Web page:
Among Sarasota’s embarrassment of blessings are the two largest community foundations in the state.
The Gulf Coast Community Foundation, based in Venice, and the Sarasota-based Community Foundation of Sarasota County total almost $400 million in combined assets, roughly split evenly.
You see their representatives at nearly every event, socializing, networking, looking for donor opportunities and gifting opportunities. Their paths cross often, and, in a sense, they are competing for many of the same donor dollars. But there is almost no friction between the two giant foundations.
In fact, there is nearly a brotherhood — or sisterhood, in this case.
“We get together once a month just for fun,” Teri Hansen, president and CEO of the Gulf Coast Community Foundation, says of her counterpart at the Community Foundation of Sarasota County, Roxie Jerde. “I enjoy having a colleague here like Roxie.”
Jerde, who is about a year into the job, agrees. “Teri and I have spent time getting to know each other. We’re off to a great start.”
But it was not always so.
Until recently, there was an undercurrent of tension between the two organizations that had its roots in the arrival of Hansen to run GCCF in September 2002.
Stewart Stearns, then president of CFSC, did not get along with Hansen. But the cause of the conflict is muddled between the two.
“I don’t think Stewart Stearns was my biggest fan,” Hansen said. “He told me when I first got here, the day my board hired me was the day they declared war against him.”
Stearns has a different recollection. He said he called Hansen in Cleveland to congratulate her when she was hired and already knew her from the Council of Foundations. They met for breakfast when she arrived, and he offered to take her around to meet people.
“I figured at the time that it was a real coup for me to be working with someone I already knew rather than someone I did not know at all,” he wrote in response to a set of email questions.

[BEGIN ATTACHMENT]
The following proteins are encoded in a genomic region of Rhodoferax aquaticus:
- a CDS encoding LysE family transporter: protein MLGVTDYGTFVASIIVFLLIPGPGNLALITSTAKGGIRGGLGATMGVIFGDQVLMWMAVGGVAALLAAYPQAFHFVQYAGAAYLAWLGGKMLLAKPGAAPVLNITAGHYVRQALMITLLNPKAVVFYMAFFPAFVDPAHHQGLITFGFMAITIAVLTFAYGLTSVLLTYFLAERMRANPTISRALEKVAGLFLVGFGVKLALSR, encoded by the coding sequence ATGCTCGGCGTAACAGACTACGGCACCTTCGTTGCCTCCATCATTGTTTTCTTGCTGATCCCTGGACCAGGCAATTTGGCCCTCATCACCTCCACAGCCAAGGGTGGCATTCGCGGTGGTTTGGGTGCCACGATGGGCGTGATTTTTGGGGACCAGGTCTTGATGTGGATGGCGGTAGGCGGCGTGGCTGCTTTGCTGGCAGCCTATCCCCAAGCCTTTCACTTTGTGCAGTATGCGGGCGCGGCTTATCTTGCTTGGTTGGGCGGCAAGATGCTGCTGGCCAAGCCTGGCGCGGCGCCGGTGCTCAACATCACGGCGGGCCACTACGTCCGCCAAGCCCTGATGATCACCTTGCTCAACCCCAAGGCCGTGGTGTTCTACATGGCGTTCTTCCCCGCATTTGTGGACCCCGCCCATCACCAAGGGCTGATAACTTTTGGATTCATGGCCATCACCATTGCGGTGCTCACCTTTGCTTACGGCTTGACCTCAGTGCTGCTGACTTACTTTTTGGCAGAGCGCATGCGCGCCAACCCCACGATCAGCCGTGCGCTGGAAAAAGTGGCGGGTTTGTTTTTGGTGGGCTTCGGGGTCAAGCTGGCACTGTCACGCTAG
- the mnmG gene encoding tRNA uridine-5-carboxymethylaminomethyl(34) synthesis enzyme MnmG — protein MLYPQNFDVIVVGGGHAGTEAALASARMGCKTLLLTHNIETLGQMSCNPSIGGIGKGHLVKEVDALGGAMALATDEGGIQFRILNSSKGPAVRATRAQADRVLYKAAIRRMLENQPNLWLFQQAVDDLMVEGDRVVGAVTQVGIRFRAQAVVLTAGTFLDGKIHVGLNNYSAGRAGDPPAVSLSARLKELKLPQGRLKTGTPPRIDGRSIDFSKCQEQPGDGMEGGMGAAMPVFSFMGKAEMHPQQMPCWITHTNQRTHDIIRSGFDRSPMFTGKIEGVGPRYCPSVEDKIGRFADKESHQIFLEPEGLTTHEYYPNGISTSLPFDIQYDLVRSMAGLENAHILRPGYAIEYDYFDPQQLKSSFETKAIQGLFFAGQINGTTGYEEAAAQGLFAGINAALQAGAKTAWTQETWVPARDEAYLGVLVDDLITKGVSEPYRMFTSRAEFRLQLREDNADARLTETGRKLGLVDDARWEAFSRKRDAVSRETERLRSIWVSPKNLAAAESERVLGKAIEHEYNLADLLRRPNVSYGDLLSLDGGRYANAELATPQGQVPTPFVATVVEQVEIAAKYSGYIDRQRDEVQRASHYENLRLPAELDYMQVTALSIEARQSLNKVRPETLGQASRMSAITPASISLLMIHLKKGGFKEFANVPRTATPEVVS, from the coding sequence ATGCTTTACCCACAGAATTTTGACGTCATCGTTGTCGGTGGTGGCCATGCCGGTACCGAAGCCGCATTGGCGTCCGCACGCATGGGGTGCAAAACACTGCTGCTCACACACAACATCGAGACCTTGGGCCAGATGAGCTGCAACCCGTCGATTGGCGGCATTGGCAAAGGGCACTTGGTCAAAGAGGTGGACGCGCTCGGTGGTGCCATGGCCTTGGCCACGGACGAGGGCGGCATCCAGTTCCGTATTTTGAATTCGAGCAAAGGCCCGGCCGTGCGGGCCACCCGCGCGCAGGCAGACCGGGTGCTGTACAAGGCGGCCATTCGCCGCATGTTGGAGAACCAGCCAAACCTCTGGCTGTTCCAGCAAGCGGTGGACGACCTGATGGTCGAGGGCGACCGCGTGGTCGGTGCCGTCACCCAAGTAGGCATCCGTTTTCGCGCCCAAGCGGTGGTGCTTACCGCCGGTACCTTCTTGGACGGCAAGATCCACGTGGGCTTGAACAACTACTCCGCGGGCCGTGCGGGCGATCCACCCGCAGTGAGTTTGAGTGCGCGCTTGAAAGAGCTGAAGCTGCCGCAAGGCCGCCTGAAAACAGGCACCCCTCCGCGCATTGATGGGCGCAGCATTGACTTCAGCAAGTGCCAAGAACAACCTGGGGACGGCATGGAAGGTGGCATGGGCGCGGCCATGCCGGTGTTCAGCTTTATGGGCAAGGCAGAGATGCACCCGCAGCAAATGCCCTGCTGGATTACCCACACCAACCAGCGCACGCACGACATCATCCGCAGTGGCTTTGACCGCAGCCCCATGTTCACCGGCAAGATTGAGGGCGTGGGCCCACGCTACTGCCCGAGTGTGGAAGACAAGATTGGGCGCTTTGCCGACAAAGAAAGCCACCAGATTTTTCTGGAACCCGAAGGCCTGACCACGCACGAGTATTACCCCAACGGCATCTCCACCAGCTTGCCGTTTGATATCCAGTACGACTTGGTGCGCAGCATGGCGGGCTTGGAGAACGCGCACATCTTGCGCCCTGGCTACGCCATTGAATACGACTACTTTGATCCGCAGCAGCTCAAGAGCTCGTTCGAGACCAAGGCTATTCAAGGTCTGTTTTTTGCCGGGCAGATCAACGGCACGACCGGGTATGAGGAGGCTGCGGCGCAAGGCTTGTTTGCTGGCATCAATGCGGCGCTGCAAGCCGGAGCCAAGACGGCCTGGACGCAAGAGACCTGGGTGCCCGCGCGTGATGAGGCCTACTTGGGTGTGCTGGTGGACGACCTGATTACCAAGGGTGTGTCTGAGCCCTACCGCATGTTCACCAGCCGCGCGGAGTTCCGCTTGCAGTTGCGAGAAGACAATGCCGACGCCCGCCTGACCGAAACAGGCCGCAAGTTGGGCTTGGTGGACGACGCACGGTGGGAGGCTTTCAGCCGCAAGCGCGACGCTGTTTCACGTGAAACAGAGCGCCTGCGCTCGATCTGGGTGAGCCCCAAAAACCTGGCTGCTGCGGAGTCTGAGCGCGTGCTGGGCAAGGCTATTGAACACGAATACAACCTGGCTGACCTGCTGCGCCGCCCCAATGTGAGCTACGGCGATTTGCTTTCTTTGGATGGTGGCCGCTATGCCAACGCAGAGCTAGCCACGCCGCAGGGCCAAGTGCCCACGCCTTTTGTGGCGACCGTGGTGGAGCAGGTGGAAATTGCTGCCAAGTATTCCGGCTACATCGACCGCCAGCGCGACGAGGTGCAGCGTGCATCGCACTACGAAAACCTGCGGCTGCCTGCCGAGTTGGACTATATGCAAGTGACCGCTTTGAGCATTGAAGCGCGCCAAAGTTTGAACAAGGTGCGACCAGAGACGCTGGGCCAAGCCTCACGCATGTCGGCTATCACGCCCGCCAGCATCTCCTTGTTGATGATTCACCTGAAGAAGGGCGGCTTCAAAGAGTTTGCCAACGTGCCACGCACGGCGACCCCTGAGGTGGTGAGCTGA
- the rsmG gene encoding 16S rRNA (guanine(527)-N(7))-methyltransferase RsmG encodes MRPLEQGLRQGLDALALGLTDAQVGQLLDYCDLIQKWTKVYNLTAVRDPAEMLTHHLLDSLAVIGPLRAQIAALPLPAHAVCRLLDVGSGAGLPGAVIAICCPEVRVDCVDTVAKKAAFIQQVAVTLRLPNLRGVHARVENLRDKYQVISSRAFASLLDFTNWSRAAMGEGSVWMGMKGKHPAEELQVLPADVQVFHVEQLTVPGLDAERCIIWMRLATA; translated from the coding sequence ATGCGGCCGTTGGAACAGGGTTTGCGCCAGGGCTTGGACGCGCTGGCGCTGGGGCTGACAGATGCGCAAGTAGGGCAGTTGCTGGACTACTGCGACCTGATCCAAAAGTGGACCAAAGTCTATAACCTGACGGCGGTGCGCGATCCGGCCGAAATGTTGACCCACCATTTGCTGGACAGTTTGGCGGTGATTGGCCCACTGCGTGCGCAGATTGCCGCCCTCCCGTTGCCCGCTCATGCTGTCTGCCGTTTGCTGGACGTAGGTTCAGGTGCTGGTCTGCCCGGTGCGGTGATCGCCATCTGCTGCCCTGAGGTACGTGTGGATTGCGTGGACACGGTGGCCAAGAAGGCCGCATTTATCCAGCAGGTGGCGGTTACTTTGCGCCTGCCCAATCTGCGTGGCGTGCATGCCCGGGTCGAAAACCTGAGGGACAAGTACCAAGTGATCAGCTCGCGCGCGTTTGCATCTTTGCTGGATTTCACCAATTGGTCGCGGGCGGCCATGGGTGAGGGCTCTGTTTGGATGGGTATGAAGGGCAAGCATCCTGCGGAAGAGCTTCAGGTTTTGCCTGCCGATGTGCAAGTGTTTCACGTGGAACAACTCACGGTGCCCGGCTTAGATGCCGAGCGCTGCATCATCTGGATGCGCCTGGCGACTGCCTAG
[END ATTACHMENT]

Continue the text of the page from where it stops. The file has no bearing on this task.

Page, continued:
Hansen said it was at that very breakfast at First Watch that he made the “declaration of war” statement and the tone was set.
But Stearns says they were merely focused on different goals, that Hansen was more focused on fundraising, and he was more focused on programs. “So, we did not agree on a lot of issues. So … ? There’s no harm or sin in that,” he wrote.
But the clear fact that the two were not getting along was bound to be reflected in how the foundations acted and in how the top players in each got along.
When Stearns retired in May 2010, there was the sense that something needed to change and his departure provided the opportunity. CFSC began a “listening campaign” that summer, gathering input from donors and the community about the foundation, its operations, its value, its future. With some facilitating help from the Patterson Foundation, one thing they listened for was whether the community wanted two foundations.
The answer was yes.
“There’s room for both of us in this community. We both have very different heritages,” Jerde said of the results that were done before her hiring.
But there was more. People in the area were aware of the conflict.
“The community clearly said we’d like to see the two foundations work more closely together,” Jerde said. She began work at CFSC in March 2011, and there were other changes made among top CFSC executives.
That cross-foundation cooperation became part of Jerde’s charge.